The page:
The initial inspiration for the layout of New Delhi, it is believed, came from Washington DC and that of the Government House from Capitol Hill of the same city. However, by the time the Viceroy’s House came up, it showcased a unique confluence of western and Indian styles.The chief architect of the British Indian Capital, Edwin Lutyens, detested all things Indian. His lieutenant, Herbert Baker, was an even stauncher supporter of building a city that would mirror British imperial power. It was Viceroy Hardinge who insisted that the new city and its structures should be imbued with Indian designs and motifs.
Leaving his distaste aside, Lutyens started studying Indian architectural styles and travelled extensively to gather the colours of India from its buildings, fabrics and furniture. The result was the extensive use of Indian designs and motifs like domes, Chajjas, Chhatris and Jaalis.
The most imposing part of the Government House, its dome, is clearly influenced by the stupa at Sanchi. In fact, the style in which the dome was raised, too, was Indian. The Red Fort and other Mughal buildings lent marble mosaics that influenced patterned floors and stone jaalis that allowed ventilation.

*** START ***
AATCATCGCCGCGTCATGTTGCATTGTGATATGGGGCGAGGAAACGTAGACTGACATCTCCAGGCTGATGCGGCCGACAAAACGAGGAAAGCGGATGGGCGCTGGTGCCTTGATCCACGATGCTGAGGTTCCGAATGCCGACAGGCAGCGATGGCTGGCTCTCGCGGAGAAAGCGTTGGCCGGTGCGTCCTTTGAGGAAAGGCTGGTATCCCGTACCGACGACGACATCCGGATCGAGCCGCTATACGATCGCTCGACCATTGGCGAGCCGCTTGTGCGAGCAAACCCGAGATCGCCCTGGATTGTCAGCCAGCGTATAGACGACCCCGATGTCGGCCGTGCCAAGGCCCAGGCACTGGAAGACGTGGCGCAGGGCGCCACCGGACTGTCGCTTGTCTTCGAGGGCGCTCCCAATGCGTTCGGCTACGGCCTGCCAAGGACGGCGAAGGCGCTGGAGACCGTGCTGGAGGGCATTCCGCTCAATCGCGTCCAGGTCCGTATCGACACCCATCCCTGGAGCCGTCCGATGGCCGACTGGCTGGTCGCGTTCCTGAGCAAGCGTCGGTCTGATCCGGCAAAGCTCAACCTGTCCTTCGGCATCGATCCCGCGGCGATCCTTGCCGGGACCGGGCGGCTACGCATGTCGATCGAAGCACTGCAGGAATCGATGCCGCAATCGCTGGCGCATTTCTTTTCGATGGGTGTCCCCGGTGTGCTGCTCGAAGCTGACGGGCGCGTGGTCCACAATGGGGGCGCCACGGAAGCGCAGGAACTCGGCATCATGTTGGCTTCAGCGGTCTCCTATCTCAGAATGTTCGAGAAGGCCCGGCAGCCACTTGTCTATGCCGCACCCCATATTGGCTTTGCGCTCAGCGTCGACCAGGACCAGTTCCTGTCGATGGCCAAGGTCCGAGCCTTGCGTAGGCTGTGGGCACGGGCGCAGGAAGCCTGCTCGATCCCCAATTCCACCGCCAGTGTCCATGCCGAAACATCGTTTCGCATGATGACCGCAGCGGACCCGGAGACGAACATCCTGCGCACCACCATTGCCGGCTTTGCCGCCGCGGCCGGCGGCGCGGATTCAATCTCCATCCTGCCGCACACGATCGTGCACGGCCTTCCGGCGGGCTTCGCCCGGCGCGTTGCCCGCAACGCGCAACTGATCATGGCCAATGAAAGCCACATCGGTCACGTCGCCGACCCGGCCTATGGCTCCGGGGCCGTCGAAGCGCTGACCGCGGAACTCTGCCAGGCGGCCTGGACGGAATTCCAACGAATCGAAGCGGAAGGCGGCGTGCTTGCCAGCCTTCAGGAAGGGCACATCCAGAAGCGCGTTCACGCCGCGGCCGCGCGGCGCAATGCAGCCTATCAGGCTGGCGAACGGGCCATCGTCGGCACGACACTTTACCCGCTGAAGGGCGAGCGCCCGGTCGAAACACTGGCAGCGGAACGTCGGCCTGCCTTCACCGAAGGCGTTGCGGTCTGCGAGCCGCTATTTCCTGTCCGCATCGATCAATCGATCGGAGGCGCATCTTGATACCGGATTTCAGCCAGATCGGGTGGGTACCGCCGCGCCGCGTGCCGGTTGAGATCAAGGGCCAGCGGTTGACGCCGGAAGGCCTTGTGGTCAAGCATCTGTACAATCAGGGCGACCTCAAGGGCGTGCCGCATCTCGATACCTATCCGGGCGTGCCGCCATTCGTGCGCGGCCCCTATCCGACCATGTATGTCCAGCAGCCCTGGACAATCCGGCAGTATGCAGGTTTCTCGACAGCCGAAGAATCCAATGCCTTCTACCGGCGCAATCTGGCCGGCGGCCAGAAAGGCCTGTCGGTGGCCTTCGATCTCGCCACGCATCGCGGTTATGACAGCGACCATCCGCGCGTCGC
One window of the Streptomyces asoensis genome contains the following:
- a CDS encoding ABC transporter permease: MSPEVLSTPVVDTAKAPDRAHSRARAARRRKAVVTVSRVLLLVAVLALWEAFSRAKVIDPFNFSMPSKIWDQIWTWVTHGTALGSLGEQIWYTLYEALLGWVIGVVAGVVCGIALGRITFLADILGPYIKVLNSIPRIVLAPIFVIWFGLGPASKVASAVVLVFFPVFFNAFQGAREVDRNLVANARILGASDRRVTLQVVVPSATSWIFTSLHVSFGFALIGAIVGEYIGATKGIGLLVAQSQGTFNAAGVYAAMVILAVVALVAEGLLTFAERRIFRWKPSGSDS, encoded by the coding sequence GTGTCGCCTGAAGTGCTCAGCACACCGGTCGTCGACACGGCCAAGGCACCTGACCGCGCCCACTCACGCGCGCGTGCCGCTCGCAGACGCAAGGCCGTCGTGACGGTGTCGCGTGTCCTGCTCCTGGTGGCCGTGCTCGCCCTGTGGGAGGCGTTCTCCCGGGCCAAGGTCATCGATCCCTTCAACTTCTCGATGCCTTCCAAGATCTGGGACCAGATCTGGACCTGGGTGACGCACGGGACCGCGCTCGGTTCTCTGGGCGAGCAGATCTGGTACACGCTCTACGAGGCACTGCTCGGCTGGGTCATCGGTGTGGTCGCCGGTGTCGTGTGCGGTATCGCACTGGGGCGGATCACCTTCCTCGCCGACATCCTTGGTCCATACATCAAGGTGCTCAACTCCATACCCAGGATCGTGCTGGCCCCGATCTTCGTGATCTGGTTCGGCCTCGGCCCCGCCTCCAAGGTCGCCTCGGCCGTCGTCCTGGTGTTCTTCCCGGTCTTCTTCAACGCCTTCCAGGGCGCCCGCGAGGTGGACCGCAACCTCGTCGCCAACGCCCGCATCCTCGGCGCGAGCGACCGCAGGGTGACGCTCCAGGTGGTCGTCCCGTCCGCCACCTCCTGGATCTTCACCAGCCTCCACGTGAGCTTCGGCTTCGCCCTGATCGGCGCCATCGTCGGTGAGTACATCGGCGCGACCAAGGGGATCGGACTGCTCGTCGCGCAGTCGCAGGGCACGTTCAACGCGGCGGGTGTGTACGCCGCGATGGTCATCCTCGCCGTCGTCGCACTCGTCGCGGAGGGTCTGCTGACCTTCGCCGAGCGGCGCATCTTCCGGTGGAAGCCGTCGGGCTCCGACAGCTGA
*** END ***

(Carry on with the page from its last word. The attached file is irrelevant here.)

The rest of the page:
Indian flora and fauna too were a big influence on Lutyens, who extensively used lotus and pine cone forms in the buildings and animal statues of intricately carved and decorated elephants, lions and snakes.
Apart from the use of domes, other traditional Indian architectural styles incorporated in the building includes chhatris, chajjas, cupolas, courtyards and verandas. Bamboo chiks were used to keep the scorching Indian summer at bay and cane chairs provided cool and airy seating.
It is perhaps the contribution of Lutyens in synthesising western and eastern styles in his building that his bust can still be found inside the Rashtrapati Bhavan, even when statues and busts of the British monarchy and other officials were removed after independence in 1947.